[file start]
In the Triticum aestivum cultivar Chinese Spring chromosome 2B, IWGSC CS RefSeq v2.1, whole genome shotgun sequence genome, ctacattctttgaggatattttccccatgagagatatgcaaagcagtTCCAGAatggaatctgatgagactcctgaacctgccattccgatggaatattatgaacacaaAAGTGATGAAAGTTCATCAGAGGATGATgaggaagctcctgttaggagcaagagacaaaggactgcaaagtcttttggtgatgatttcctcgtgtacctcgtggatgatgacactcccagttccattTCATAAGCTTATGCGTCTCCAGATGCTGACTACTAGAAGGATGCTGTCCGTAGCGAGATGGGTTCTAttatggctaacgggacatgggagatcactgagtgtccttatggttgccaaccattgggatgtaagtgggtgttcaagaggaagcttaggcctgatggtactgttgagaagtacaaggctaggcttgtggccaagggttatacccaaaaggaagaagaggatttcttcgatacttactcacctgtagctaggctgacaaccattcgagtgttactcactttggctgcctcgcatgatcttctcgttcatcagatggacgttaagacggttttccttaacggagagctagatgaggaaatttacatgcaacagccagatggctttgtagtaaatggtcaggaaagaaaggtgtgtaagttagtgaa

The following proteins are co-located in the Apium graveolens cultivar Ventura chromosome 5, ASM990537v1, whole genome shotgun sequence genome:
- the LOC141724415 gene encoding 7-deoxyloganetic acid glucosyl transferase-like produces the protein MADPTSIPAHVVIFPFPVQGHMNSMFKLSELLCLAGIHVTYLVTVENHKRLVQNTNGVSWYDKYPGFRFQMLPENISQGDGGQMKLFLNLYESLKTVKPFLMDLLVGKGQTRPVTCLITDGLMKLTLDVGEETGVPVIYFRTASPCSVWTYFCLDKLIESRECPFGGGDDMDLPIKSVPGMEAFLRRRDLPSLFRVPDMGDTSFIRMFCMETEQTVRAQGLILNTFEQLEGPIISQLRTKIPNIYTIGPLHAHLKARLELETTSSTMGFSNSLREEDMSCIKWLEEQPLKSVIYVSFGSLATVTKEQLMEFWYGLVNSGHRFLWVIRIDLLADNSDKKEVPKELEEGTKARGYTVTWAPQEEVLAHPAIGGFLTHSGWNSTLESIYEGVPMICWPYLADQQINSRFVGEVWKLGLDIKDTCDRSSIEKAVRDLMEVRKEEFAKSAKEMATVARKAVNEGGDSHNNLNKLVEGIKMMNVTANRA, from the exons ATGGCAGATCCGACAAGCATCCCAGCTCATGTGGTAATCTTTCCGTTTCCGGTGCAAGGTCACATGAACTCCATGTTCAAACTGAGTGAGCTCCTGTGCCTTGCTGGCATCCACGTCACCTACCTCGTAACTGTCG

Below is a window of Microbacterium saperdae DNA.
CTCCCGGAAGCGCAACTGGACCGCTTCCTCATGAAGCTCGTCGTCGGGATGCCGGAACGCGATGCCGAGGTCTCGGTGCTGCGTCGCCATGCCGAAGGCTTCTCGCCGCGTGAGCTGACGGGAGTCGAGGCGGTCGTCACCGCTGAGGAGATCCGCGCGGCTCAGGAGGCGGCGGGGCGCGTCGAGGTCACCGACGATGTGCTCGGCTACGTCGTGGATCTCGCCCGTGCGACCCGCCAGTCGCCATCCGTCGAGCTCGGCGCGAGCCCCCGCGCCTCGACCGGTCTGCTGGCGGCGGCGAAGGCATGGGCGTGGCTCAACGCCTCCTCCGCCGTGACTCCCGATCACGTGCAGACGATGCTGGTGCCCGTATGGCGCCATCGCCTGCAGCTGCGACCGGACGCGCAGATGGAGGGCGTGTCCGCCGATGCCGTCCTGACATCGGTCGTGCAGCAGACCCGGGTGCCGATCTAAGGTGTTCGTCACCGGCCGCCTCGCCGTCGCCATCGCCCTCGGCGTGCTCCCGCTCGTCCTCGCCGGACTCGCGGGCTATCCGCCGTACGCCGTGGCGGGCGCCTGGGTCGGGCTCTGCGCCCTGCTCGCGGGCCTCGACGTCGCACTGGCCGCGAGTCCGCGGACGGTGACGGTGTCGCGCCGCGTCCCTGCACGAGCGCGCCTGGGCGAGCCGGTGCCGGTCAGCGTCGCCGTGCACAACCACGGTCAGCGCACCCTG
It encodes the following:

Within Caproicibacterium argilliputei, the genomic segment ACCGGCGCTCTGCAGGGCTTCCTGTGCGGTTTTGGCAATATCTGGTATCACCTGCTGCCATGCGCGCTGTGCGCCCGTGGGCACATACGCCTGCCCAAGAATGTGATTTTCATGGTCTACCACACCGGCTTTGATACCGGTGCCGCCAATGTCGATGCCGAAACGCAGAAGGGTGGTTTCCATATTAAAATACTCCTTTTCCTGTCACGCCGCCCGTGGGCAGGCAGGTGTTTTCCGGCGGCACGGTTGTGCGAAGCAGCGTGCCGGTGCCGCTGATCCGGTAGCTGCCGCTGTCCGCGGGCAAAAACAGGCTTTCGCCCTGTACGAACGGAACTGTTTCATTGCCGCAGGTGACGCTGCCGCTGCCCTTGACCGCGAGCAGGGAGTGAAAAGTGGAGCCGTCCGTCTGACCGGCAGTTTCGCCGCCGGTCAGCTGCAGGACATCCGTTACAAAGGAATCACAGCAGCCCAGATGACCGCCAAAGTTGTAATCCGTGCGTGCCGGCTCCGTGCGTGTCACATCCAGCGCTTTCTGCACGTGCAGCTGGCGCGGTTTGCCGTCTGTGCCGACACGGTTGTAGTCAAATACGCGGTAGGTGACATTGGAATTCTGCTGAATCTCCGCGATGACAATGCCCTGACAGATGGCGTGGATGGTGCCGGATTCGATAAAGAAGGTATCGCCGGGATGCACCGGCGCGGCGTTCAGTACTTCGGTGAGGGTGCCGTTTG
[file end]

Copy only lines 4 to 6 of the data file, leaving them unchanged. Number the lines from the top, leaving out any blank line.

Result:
Below is a window of Microbacterium saperdae DNA.
CTCCCGGAAGCGCAACTGGACCGCTTCCTCATGAAGCTCGTCGTCGGGATGCCGGAACGCGATGCCGAGGTCTCGGTGCTGCGTCGCCATGCCGAAGGCTTCTCGCCGCGTGAGCTGACGGGAGTCGAGGCGGTCGTCACCGCTGAGGAGATCCGCGCGGCTCAGGAGGCGGCGGGGCGCGTCGAGGTCACCGACGATGTGCTCGGCTACGTCGTGGATCTCGCCCGTGCGACCCGCCAGTCGCCATCCGTCGAGCTCGGCGCGAGCCCCCGCGCCTCGACCGGTCTGCTGGCGGCGGCGAAGGCATGGGCGTGGCTCAACGCCTCCTCCGCCGTGACTCCCGATCACGTGCAGACGATGCTGGTGCCCGTATGGCGCCATCGCCTGCAGCTGCGACCGGACGCGCAGATGGAGGGCGTGTCCGCCGATGCCGTCCTGACATCGGTCGTGCAGCAGACCCGGGTGCCGATCTAAGGTGTTCGTCACCGGCCGCCTCGCCGTCGCCATCGCCCTCGGCGTGCTCCCGCTCGTCCTCGCCGGACTCGCGGGCTATCCGCCGTACGCCGTGGCGGGCGCCTGGGTCGGGCTCTGCGCCCTGCTCGCGGGCCTCGACGTCGCACTGGCCGCGAGTCCGCGGACGGTGACGGTGTCGCGCCGCGTCCCTGCACGAGCGCGCCTGGGCGAGCCGGTGCCGGTCAGCGTCGCCGTGCACAACCACGGTCAGCGCACCCTG
It encodes the following: